Great Barrier Reef, Sailing

4. Protect yourself against the dangers of the reef

Just as we are a danger to the reef, the reef can be a danger to us. The biggest danger of course is that strong Australian sun. Since we’re right under the ozone layer, there’s no natural atmospheric sunscreen to protect us and if you don’t slip slop and slap, you can be burnt within a matter of minutes. Combine this with the fact that the sun’s rays reflect off the water right back onto us, it’s absolutely vital that you apply sunscreen religiously and cover up to protect your skin.

Another danger to be aware of at certain times of the year are poisonous marine stingers or jellyfish. Australia is a country of dangerous creatures, didn’t you know? November to May (sometimes as late as June) is known as ‘stinger season’ when marine stingers are present in the tropical waters. It’s never nice to be stung by a jellyfish, but in Far North Queensland, a sting by either the Box Jellyfish or the tiny Irukandji can be lethal. So should you visit the reef during stinger season? Of course! You’ll just need to wear a protective stinger suit in the water provided by your reef operator. This not only protects your skin from a sting, but it also has the added benefit of providing you with sun protection. Win win.

If you’re not a confident swimmer, be sure to tell your reef operator who will keep an eye on you. There are always floatation devices available and it’s best to stick with a guide or a group who can look out for you. While the currents on the reef aren’t generally strong, weak swimmers can get into trouble anywhere so always be careful around water.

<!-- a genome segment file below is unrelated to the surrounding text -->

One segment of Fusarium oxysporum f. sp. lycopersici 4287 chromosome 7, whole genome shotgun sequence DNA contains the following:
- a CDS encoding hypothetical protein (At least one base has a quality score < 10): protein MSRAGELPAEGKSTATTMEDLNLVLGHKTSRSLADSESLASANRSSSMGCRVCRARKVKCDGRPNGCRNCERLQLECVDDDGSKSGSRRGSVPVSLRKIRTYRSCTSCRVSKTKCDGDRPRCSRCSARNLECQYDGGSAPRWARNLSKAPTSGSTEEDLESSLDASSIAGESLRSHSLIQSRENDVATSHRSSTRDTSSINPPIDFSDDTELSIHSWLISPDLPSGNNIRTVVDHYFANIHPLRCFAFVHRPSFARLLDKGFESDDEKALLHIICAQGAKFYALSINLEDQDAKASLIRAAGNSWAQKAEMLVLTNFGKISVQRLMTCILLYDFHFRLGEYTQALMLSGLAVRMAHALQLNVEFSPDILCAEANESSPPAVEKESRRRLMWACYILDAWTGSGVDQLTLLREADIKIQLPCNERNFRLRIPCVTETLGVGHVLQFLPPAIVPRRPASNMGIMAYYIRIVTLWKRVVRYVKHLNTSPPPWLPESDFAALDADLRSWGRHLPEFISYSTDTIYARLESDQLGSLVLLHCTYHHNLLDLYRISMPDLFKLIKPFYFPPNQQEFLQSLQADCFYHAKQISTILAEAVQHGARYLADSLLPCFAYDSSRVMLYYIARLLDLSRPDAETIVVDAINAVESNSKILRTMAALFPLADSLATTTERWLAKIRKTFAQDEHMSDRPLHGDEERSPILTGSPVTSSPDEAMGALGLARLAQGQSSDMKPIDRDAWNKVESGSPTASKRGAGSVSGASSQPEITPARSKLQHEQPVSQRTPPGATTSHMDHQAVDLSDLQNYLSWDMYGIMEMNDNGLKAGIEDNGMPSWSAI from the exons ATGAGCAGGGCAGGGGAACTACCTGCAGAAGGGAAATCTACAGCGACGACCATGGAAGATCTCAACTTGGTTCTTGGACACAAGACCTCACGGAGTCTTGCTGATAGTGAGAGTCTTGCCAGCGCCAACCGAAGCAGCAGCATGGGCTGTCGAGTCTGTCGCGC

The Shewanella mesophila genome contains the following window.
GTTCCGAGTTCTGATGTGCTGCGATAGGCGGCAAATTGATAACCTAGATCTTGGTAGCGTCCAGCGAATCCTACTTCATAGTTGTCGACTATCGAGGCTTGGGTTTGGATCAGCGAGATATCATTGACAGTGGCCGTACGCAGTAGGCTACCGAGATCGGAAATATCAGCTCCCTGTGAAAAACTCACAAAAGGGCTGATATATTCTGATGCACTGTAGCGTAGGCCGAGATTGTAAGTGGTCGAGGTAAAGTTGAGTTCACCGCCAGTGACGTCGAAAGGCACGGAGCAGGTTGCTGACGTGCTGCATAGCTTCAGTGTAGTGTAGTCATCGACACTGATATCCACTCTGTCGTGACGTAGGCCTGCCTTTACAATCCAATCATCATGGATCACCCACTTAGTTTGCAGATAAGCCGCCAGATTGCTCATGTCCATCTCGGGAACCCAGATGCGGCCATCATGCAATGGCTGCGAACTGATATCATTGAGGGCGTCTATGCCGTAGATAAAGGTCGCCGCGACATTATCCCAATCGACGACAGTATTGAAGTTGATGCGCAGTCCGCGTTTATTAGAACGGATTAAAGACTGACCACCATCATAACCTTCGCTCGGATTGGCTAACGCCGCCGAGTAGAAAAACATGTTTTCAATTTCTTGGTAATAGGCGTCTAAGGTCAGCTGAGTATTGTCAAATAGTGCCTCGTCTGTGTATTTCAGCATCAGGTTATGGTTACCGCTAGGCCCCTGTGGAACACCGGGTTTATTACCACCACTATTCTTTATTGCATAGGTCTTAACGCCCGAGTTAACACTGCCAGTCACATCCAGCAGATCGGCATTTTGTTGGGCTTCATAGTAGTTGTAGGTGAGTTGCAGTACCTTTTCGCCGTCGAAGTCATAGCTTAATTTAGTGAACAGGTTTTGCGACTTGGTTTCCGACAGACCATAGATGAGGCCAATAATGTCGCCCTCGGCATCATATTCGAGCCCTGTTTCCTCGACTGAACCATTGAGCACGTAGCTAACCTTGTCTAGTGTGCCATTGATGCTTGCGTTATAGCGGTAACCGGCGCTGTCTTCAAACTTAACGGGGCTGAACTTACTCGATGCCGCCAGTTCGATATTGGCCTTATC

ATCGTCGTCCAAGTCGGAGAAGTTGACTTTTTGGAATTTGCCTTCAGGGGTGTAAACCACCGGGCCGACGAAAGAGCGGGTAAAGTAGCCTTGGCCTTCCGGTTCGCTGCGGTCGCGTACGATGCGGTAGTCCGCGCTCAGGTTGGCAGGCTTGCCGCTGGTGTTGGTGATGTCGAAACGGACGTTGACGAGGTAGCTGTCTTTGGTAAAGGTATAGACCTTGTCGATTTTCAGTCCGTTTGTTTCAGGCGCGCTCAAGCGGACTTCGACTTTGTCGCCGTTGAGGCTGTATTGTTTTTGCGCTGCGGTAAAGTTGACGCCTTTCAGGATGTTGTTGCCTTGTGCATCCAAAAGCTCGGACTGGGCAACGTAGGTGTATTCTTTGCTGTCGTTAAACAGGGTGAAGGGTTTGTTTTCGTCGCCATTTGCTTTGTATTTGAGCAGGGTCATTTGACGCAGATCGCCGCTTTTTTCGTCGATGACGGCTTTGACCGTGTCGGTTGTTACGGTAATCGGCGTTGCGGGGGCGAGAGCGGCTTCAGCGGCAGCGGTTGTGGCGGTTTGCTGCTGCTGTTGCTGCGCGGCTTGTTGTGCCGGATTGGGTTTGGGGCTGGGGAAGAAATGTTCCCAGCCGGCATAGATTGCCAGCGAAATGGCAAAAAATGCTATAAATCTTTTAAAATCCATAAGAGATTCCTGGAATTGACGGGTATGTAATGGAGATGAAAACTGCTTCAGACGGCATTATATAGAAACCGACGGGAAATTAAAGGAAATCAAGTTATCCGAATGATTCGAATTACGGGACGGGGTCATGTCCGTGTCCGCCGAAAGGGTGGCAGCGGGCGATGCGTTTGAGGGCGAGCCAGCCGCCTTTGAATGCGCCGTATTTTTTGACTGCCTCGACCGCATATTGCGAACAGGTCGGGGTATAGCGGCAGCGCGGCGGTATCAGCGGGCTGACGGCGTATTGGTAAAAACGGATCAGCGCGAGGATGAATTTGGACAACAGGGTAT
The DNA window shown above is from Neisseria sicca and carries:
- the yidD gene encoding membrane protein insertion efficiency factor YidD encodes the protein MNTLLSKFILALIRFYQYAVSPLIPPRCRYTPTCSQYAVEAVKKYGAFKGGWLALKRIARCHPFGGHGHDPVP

Far North Queensland, Great Barrier Reef

5. Be careful you don’t damage the reef

The Great Barrier Reef is a fragile ecosystem and what a lot of people don’t realise is the negative effect that tourists can have on it. In the end, we want to do all that we can to protect and help preserve this natural wonder, not harm it. It’s important that you don’t touch the reef in any way as this can kill the organisms that live on the coral. When snorkelling, it’s very important that you maintain buoyancy and you don’t let your fins touch the reef as you’re swimming, which can do a lot of damage. The reef is quite shallow in many parts and doesn’t leave you much room for swimming on top of it. Many reef operators provide floatation devices which really help you stay on the surface. Also, never reach out and touch any of the fish, turtles or manta rays. Many of these species are endangered and they don’t need any more encouragement to disappear!

6. Not a swimmer? Enjoy the reef in other ways

If you’re not a big snorkeller, don’t fear! There are many other ways that the wonders of the Great Barrier Reef can be enjoyed. There are activities and options aplenty including glass bottom boat rides, semi submersible tours, sailing, island day trips and even helicopter rides. There’s definitely an experience for everyone.

Great Barrier Reef, Low Isles

7. Choose an operator that’s right for you

Depending on the kind of person you are, you’ll want different things from a reef tour. Do you want an open water or island experience? Snorkelling or diving? Do you want to get wet or stay dry? There are a host of options available so make sure you choose the right kind of experience for you.